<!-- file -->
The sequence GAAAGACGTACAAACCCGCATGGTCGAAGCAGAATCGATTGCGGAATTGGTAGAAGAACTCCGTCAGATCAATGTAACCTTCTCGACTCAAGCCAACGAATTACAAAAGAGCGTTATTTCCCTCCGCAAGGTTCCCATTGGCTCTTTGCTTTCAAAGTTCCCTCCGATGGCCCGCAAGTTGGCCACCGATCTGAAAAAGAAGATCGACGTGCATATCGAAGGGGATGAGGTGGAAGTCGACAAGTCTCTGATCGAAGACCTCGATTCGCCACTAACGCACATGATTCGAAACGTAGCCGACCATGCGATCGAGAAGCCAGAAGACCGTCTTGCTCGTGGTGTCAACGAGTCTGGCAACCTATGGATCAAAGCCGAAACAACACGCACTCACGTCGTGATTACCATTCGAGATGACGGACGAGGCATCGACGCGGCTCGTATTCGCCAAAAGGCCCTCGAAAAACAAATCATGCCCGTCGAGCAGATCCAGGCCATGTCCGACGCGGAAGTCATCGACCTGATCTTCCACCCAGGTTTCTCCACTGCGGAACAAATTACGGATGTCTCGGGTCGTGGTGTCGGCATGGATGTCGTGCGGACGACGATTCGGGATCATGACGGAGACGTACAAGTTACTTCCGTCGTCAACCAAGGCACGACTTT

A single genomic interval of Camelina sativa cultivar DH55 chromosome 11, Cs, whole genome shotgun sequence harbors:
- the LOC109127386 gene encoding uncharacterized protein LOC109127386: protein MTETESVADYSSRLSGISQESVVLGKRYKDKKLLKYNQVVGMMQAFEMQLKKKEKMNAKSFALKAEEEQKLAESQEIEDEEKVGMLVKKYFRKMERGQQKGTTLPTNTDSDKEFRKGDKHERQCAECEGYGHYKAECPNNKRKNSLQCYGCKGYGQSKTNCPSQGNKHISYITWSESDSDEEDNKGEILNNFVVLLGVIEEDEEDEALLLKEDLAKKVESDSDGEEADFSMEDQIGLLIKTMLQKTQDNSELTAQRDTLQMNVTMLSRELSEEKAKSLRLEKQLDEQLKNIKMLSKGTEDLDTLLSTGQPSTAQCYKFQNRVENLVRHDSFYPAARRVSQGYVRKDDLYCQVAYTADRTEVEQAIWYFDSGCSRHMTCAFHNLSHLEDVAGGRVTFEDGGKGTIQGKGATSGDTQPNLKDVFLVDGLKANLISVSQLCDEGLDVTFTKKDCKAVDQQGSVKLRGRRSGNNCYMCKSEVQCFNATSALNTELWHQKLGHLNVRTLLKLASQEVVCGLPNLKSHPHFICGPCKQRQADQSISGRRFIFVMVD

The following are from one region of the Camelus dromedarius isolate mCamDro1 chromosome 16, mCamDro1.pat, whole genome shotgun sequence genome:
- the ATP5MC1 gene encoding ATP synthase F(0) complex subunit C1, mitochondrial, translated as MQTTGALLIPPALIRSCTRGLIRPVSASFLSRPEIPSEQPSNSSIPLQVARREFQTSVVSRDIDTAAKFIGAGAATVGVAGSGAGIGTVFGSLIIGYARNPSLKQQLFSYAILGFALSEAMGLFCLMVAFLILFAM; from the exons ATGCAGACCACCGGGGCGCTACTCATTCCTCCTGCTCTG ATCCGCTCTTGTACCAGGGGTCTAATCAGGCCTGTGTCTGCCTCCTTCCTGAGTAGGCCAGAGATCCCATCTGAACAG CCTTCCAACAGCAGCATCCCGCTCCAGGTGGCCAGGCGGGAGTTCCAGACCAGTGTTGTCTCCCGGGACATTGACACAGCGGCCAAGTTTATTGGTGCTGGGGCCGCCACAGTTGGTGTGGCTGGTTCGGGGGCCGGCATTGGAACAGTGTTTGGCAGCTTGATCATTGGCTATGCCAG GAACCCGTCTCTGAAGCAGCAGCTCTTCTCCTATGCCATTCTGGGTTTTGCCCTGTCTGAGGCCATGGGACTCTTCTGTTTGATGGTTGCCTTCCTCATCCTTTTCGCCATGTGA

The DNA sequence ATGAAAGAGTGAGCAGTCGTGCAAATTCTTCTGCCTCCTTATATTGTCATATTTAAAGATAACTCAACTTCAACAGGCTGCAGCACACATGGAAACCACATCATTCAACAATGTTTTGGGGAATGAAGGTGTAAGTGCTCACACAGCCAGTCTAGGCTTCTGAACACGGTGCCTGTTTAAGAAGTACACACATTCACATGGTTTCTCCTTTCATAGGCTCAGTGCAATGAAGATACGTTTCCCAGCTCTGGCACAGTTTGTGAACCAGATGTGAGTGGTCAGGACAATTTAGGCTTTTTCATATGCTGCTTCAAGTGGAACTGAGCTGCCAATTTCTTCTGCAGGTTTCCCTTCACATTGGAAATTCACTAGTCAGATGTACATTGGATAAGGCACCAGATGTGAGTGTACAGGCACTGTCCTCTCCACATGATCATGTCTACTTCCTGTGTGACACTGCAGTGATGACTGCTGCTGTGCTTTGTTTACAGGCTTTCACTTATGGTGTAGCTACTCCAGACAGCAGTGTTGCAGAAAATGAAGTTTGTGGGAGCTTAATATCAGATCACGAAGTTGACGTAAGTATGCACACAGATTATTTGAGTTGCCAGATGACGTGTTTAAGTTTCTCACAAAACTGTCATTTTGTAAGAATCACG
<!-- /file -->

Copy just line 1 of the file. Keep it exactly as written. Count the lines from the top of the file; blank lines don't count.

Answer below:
The sequence GAAAGACGTACAAACCCGCATGGTCGAAGCAGAATCGATTGCGGAATTGGTAGAAGAACTCCGTCAGATCAATGTAACCTTCTCGACTCAAGCCAACGAATTACAAAAGAGCGTTATTTCCCTCCGCAAGGTTCCCATTGGCTCTTTGCTTTCAAAGTTCCCTCCGATGGCCCGCAAGTTGGCCACCGATCTGAAAAAGAAGATCGACGTGCATATCGAAGGGGATGAGGTGGAAGTCGACAAGTCTCTGATCGAAGACCTCGATTCGCCACTAACGCACATGATTCGAAACGTAGCCGACCATGCGATCGAGAAGCCAGAAGACCGTCTTGCTCGTGGTGTCAACGAGTCTGGCAACCTATGGATCAAAGCCGAAACAACACGCACTCACGTCGTGATTACCATTCGAGATGACGGACGAGGCATCGACGCGGCTCGTATTCGCCAAAAGGCCCTCGAAAAACAAATCATGCCCGTCGAGCAGATCCAGGCCATGTCCGACGCGGAAGTCATCGACCTGATCTTCCACCCAGGTTTCTCCACTGCGGAACAAATTACGGATGTCTCGGGTCGTGGTGTCGGCATGGATGTCGTGCGGACGACGATTCGGGATCATGACGGAGACGTACAAGTTACTTCCGTCGTCAACCAAGGCACGACTTT